Making the PCB (Part 3)
We've seen how to get a toner image onto a shaped, copper clad board. Now we're going to etch. Before we do, we need to look at touching up. We need to touch up because there may be minor imperfections in the toner image. We previously looked at removing the stray board edges. We can also add material to include features at this last stage before etch. You won't always need this but I'll mention it here anyhow.
We can use two techniques for touch up. The first is a general touch up. It doesn't change what's there, merely ensures that what is in the toner image actually ends up on the board in terms of traces. The toner it's self is a little porous. Once can't always see the pinholes, but rest assured they're there.
These pinholes can be filled with typist's carbon transfer film. It's a quick easy process which you should always complete. Cut a sheet of the film big enough to completely cover the board on the copper face. Allow a small margin around the edges. Wrap the film round the board, and pass it through the hot laminator, perhaps five times.
You should find that the film has stuck to the board, but if you peel it back, it has only stuck to the toner image. The powder on the film has been sucked up by the toner. The pinholes are filled.
Now go around the board with a magnifier, or your eye, and look for any spots or holes in the image. You can try another layer of the film, but it is possible that you will get stubborn areas that remain. If this happens, simply use a permanent marker to touch them in. I use a fine tip marker of the sort you use to write on blank CD's and DVD's. Just run around until you've covered them all.
Although it is possible to draw in additional tracks using this type of pen, or even a more specialist purpose made marker, I'd not bother. Even though we're using a really coarse design rule, it's exceptionally hard to match even this level of precision in the artwork. If it's not right now - go back to the cleaning stage and use a new artwork. After all, the whole point of this process is that we're not using old fashioned Letraset!!
At this point we're ready to do the actual etch. It's pretty straightforward. You'll need a small bottle of Ferric Chloride - Iron (III) Chloride, a shallow plastic tray, and a few small pieces of sponge. Wear gloves, household Marigolds are fine. They use them in the nuclear industry!! Have a large bucket of water on hand, mainly for rinsing the gloves before you take them off. Perhaps wear goggles; I usually use my machinist's safety specs. Goggles probably would be better for this, but the Ferric Chloride, isn't that harmful. You certainly wouldn't want to drink it, but if you get it on your skin, it's not the end of the world. Just use your bucket of clean water to rinse, and follow up with a more thorough wash as soon as you can.
The real problem with Ferric Chloride is that it stains a horrible yellow colour, and it smells bad. If you like your clothes, wear a boiler suit or a lab coat.
To get the best possible etch times, and use the smallest quantity of acid, the best way is to put the acid into the sponge and scrub. It'll be clear pretty soon that fresh acid is the quickest, but that route is very wasteful. With scrubbing you can complete a small etch like this in around ten minutes. That's quicker than a full on spray etch tank, with gallons of acid and copper wastes. Eventually the whole sponge will turn black, and when this happens, it's time to use a new one. Small sponges are better. For a given volume of sponge, small sponges have more sides. When one side goes black, you can use another. These sponges are about 2" x 1" square, for this 4" squared board I used just four sponges, and perhaps one and a half capfuls of the acid. That's about thee cubic centimetres.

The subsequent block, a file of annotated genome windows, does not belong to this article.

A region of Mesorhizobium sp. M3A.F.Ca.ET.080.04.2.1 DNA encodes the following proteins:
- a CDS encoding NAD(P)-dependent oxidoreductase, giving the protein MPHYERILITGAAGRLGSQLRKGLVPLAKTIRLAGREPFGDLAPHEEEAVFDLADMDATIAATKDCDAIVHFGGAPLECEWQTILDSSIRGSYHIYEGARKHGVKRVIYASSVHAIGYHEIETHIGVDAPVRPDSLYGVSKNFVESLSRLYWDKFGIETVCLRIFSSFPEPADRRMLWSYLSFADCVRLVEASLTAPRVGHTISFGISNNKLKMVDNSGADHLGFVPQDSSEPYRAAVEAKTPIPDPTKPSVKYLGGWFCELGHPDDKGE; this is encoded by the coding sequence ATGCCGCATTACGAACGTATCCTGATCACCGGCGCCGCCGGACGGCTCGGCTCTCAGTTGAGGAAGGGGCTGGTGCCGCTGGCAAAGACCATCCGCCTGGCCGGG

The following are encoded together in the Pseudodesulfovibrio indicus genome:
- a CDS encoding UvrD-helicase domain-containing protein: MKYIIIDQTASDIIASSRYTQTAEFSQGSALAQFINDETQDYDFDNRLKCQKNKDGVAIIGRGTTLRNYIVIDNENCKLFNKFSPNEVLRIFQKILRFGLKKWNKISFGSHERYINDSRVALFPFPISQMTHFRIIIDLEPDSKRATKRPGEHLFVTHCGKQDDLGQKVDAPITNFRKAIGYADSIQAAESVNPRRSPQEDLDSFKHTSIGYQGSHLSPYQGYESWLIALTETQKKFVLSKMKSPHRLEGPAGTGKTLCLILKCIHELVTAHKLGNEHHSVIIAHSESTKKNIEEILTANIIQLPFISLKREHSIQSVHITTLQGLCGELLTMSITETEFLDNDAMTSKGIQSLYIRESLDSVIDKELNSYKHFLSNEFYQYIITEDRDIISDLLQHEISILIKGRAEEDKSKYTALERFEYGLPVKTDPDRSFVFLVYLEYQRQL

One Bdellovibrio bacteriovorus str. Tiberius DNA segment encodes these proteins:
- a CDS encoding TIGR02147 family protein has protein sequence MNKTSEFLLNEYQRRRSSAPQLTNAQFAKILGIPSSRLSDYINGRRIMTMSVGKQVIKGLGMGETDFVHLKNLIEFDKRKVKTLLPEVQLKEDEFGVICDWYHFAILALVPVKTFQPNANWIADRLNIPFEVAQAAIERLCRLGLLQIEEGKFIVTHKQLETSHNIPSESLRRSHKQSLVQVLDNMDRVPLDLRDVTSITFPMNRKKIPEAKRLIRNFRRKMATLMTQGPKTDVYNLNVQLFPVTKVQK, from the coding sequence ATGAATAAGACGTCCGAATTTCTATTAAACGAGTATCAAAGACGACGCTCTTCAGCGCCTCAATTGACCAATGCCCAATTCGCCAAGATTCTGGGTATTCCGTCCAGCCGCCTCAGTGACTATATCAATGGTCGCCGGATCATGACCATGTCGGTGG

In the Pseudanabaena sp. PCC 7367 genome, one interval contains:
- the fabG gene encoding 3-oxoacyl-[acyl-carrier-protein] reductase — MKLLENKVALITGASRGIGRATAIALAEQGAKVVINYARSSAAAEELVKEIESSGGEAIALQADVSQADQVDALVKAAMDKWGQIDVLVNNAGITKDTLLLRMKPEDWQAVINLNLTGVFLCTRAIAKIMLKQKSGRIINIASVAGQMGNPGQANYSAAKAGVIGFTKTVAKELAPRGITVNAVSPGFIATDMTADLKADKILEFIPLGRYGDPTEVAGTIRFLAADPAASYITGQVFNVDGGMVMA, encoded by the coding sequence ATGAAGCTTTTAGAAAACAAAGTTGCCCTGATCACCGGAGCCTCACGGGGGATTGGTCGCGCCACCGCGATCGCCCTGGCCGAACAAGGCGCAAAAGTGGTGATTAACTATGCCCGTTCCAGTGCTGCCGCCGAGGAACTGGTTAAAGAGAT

As the board comes close to the complete etch, a clear patch will appear, and you'll know you're nearly done. Keep going, until the clear patch covers the whole board, and then just go for another minute, until there are no tiny shiny edges around the resist. Place the board in the water bucket, and inspect your work.
When cleaning up, if you must tip the waste water away, it's better to put it down the sink or toilet, than it is to put it in an outside drain. Outside drainage invariably enters a water course untreated, at some point. It's not terrible, but it's not really very nice. When you think about all the metallic wastes that come from cars, wash over the road in the rain, and drain onto the land. It puts all this into perspective.
Nevertheless, the sewage wastes are very well treated, in most advanced countries. You've used a tiny quantity of the acid, and there wasn't much copper involved. It's the etched copper that's the real evil like the metallic wastes from the cars, not the acid. Always flush with plenty of water. Litres and litres; use a hosepipe at the toilet if you can. Use plenty of buckets otherwise. The aim is to dilute as you dispose, as well as before and afterwards.
If your waste water goes to a septic tank, or you live in a remote area with limited treatment, forget the sink and toilet. The chemicals will upset the bacterial action of the septic tank or the natural cess. In this case, or as an alternative to dilution, use kitchen or toilet paper to absorb the chemicals. Put the waste paper and used sponges into Ziploc bags. Seal the whole thing in multiple carrier bags taped up. Send the whole affair to landfill, or use specialist disposal.
The picture above shows the sort of thing you should end up with. It's now really clear just how resilient the toner is. All that rubbing, and it's still stuck firm. In this image you can more clearly see the places I touched up with a marker pen. On the next page, we'll clean up the board, plate it, and drill the holes. We're nearly there.